If I’m a Stars’ fan, sure, sign me up for that. Let’s run-and-gun and win those 5-4 games Sebastian was talking about. I don’t know if that roster, as a whole — including defence and goaltending — is constructed to win a Stanley Cup, but it’s built to entertain and should be successful in the regular season again. I wouldn’t bet against Dallas winning another division banner, even without addressing its glaring weaknesses.

Alexander Radulov, boom or bust with the Canadiens? Who lasts longer in Montreal, Radulov or head coach Michel Therrien? Do you like how that roster is shaping up?

Alexander Radulov Predators
(Jeanine Leech/Icon SMI)
Alexander Radulov left Nashville on a low note — showing up hungover to a playoff game was no laughing matter. But he’s been all smiles since arriving in Montreal and having just turned 30 years old, Radulov is still capable of being an impact player if he’s taking this second chance seriously.

HEDLEY-NOBLE: I really have no idea what to expect from Radulov, and I don’t think a lot of other people do either, especially the younger fans who didn’t get to see him before he went to the KHL.

He’s an amazingly gifted hockey player but, as everyone knows, has his off-ice issues which have been well-documented, but some of which can be over-exaggerated. I loved watching him as a Nashville Predator, that I can say for certain.

So to answer the first part, Radulov could end up at either end of the boom or bust spectrum. He’ll be the Canadiens’ best forward or end up being scratched for whatever reason. We won’t know until some pucks are dropped.

As for who lasts longer, Radulov or Therrien, I’d say Therrien goes before Radulov. If the team stumbles out of the gates, Therrien will be blamed, not Radulov — unless, of course, some off-ice incidents occur! It should be very interesting to keep an eye on things in Montreal.

When it comes to the Habs’ roster, I love the addition of Andrew Shaw — him and Brendan Gallagher will be a pain in the ass for opponents on a game-by-game basis. However, beyond their top-six forwards, I don’t see much depth, which is a big problem in today’s game. But their defense looks solid, and we all know about Carey Price and his abilities.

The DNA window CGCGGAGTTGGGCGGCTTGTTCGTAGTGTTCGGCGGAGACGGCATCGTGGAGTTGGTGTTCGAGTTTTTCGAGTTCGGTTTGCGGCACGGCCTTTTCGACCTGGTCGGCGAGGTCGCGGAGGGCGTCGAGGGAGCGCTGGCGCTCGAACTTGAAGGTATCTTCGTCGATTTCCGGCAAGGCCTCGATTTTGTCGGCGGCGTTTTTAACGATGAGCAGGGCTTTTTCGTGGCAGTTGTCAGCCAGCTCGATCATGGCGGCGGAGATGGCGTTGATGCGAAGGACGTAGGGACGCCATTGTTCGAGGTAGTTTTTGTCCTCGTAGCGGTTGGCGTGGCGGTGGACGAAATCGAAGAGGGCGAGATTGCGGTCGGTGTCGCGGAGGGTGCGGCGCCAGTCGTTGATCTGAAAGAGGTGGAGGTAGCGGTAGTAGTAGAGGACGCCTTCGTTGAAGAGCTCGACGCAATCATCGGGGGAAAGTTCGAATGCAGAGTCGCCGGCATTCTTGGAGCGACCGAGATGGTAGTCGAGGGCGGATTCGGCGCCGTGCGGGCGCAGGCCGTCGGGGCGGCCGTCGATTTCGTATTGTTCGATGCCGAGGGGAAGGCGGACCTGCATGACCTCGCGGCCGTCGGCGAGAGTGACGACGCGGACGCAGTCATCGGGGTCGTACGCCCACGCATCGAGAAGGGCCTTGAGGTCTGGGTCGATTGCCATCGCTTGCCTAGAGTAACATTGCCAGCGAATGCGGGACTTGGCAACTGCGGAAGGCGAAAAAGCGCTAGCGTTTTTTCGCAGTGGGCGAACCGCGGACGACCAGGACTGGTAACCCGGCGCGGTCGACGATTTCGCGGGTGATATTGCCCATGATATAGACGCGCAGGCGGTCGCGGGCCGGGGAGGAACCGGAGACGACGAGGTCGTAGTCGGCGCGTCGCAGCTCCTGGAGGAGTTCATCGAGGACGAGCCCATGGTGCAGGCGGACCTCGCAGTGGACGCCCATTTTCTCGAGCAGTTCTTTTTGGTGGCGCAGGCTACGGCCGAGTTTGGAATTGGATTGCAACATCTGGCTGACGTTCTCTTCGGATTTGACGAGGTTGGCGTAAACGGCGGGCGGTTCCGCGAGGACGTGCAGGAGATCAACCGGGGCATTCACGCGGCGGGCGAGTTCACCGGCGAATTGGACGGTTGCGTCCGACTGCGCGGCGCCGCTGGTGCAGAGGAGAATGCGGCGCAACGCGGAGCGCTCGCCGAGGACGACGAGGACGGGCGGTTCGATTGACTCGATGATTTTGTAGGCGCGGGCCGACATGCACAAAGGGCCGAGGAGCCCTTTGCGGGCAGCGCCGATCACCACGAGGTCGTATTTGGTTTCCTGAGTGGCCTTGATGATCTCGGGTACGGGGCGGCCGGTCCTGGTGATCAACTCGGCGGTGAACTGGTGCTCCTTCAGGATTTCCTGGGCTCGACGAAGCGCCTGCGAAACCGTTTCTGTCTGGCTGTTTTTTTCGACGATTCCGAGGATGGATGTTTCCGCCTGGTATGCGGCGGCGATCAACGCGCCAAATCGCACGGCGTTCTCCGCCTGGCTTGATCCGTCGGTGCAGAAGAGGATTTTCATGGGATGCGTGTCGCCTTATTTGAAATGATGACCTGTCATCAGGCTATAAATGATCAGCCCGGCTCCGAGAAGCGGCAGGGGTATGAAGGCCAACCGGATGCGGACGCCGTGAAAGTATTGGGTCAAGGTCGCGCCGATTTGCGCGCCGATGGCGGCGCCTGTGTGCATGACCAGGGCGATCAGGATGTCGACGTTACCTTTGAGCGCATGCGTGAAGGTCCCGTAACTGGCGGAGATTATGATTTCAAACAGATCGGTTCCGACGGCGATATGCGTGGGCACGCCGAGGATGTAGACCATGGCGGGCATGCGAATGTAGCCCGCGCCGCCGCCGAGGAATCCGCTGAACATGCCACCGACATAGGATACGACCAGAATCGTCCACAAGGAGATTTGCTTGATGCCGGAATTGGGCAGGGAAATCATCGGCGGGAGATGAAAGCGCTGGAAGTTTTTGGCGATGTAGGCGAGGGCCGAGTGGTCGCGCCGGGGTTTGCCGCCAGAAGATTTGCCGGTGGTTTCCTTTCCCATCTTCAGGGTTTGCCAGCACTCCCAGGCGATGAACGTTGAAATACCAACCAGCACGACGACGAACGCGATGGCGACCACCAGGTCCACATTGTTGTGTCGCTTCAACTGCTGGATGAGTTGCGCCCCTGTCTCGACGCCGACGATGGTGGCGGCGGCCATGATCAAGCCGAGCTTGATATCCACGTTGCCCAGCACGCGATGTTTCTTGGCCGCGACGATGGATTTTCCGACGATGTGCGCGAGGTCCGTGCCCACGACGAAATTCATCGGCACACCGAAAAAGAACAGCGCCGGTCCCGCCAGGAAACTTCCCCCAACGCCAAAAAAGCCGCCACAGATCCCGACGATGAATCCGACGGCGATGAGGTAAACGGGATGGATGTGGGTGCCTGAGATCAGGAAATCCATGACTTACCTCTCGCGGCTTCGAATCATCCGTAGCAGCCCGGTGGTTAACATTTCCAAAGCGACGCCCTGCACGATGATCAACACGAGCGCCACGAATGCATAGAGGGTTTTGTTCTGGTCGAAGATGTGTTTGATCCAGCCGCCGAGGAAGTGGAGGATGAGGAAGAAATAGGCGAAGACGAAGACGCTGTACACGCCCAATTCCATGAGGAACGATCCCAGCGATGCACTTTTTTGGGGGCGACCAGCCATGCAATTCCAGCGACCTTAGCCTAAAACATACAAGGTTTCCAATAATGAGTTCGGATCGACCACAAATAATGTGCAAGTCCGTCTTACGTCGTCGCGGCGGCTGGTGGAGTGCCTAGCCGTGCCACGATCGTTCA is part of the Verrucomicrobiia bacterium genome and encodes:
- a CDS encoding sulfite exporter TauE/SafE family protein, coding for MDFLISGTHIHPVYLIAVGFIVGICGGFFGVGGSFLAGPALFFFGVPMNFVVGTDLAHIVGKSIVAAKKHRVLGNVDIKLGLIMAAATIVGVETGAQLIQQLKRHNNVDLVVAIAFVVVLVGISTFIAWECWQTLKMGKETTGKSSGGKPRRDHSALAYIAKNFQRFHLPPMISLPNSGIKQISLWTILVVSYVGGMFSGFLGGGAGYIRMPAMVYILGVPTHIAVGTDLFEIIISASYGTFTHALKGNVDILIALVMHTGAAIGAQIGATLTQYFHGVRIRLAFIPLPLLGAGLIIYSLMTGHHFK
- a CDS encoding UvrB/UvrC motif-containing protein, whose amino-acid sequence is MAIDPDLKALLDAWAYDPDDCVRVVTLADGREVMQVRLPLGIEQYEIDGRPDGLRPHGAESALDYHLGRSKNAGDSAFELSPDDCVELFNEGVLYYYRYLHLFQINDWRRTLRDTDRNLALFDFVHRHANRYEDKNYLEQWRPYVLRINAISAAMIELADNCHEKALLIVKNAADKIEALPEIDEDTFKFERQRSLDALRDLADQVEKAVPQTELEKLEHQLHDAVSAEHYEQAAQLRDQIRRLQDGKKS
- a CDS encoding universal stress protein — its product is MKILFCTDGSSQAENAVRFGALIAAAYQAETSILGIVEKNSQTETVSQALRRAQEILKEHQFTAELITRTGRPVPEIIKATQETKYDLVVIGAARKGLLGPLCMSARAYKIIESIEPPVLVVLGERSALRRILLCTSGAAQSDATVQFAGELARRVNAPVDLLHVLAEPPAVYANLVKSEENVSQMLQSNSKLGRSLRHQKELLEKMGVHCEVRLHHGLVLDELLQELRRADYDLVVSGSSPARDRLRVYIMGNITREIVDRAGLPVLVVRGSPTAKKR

A lot of Montreal’s success this season will depend on Radulov and whether he can consistently bring his excellent skill to one of the biggest and harshest hockey environments in the world. Oh, and a healthy Price would be much welcomed I’m sure.

FISHER: I guess we probably should have defined “boom” and “bust” a little better. Let’s say 20-plus goals and/or 50-plus points classifies as a boom. Think Alex Semin 2.0 for the bust side of things. Like Sebastian, I’m clueless on what to expect from Radulov — the guy’s a total wild-card — but I’m not going to totally dodge the question either.

Providing he stays healthy, and assuming Shea Weber and Andrei Markov can keep him in line, I like Radulov’s potential for a “boom” season. He’s always had the skill to put up numbers and he seems more mature and motivated to make amends for his past missteps — then again, so did Semin. Anything could happen, and Montreal has some pretty appealing strip clubs (so I’ve heard), but Radulov is claiming to be a family man committed to winning this time around.

Michel Therrien
(The Associated Press)
Michel Therrien managed to keep his job — and thus his whistle — despite Montreal’s disappointing season, but the bench boss will presumably be on a short leash in 2016-17, possibly a shorter leash than Radulov.